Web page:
The “eye contact” functionality has been made available to the general public via an upgrade to NVIDIA Broadcast. If you’re using an NVIDIA RTX graphics card, you may fool onlookers into thinking you’re staring at them straight on by using this feature.
Ordinary people don’t have access to teleprompter-style equipment, which is required to stare squarely at the camera during video filming. NVIDIA Broadcast is a piece of software that use AI (Artificial Intelligence) to manipulate the video feed and redirect your sight.
This feature has great potential since it is both practical and simple to implement, and because eye contact with the camera increases viewer engagement (you just need to turn it ON).
Surprisingly, it works rather well if your gaze is around 35 degrees in front of or behind the camera’s lens. It’s recommended that you provide your best effort to stare directly into the camera for the most professional results.
Currently, there are a few small bugs. If you blink, for instance, the AI may lose track of the direction in which your eyes are looking for a split second, causing them to snap in a new direction. If you tilt your head too far away and then return, the same thing might happen.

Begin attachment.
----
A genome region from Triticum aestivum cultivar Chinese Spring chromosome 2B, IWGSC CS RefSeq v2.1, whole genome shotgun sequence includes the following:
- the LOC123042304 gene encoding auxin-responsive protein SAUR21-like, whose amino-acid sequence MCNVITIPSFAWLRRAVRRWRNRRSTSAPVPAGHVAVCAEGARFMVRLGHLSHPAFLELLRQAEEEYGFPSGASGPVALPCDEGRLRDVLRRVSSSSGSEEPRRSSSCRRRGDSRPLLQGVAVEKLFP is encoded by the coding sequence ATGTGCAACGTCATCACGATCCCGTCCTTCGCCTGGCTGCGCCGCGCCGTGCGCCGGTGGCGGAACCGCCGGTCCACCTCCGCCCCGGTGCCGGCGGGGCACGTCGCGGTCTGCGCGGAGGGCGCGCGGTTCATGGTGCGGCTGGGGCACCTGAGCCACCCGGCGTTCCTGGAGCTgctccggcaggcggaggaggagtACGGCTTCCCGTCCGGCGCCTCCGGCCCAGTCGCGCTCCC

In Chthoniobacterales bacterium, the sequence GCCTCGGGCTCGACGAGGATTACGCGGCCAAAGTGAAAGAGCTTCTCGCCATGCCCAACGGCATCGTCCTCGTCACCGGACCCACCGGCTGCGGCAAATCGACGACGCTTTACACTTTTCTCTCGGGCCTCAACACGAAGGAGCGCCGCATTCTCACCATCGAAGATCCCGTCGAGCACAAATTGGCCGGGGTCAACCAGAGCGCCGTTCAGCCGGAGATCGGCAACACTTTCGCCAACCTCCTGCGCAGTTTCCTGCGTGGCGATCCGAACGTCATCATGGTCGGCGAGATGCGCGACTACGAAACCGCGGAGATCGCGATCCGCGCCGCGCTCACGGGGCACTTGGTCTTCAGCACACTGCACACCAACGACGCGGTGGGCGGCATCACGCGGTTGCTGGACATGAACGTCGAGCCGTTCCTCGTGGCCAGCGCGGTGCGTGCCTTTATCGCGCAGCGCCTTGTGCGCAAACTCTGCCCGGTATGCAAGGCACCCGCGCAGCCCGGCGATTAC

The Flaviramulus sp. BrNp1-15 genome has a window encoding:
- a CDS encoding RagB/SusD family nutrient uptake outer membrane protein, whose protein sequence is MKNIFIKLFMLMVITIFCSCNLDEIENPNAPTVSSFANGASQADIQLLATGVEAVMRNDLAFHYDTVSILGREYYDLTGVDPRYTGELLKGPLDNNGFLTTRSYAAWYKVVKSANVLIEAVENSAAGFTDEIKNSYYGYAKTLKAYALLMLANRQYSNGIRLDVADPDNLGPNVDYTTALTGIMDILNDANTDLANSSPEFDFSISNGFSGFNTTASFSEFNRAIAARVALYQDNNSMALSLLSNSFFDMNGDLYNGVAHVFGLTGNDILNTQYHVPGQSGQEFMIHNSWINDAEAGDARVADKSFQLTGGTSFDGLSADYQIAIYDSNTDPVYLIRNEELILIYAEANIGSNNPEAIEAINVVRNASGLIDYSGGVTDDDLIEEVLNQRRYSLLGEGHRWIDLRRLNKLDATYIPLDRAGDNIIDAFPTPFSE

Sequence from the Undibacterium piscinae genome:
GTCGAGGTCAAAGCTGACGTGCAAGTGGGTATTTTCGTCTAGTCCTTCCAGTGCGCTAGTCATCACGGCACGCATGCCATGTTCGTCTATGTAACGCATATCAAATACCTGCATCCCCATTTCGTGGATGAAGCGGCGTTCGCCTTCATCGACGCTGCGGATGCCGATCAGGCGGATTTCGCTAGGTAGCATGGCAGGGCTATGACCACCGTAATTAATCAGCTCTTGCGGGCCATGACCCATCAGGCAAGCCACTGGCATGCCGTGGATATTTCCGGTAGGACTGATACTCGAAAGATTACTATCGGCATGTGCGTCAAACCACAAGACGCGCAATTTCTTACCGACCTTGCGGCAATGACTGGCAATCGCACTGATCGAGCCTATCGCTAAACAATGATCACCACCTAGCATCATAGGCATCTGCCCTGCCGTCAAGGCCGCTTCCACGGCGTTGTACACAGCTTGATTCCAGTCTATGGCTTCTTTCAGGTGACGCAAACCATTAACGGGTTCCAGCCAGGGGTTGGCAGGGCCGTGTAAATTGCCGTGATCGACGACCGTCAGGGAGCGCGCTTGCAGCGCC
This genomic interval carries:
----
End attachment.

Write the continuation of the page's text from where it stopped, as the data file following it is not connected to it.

NVIDIA may be able to resolve this issue in the future by storing the position of your gazing eye just before to the blink. Besides that little flaw, I haven’t had anybody realise I’m using it on calls, and it does its job enough. At least not enough to make a remark about it.
To a large extent, the work of the NVIDIA AI Research team has led to the development of NVIDIA Broadcast and its features. It’s great to see regular updates to the freely accessible software, especially since several webcam-related capabilities were exhibited as research projects a few years ago. Also, it’s accessible to programmers.
Having both this and NVIDIA’s upcoming AI Face Alignment capability would be fantastic for making the effect appear more realistic. Realigning only the face is one thing, but the face and body together are another. It seems like another hurdle that has to be cleared before that function can be made available to the public.
Workloads like these demonstrate that GPUs are finding usage by a far wider audience than just those interested in 3D graphics for gaming or CAD.
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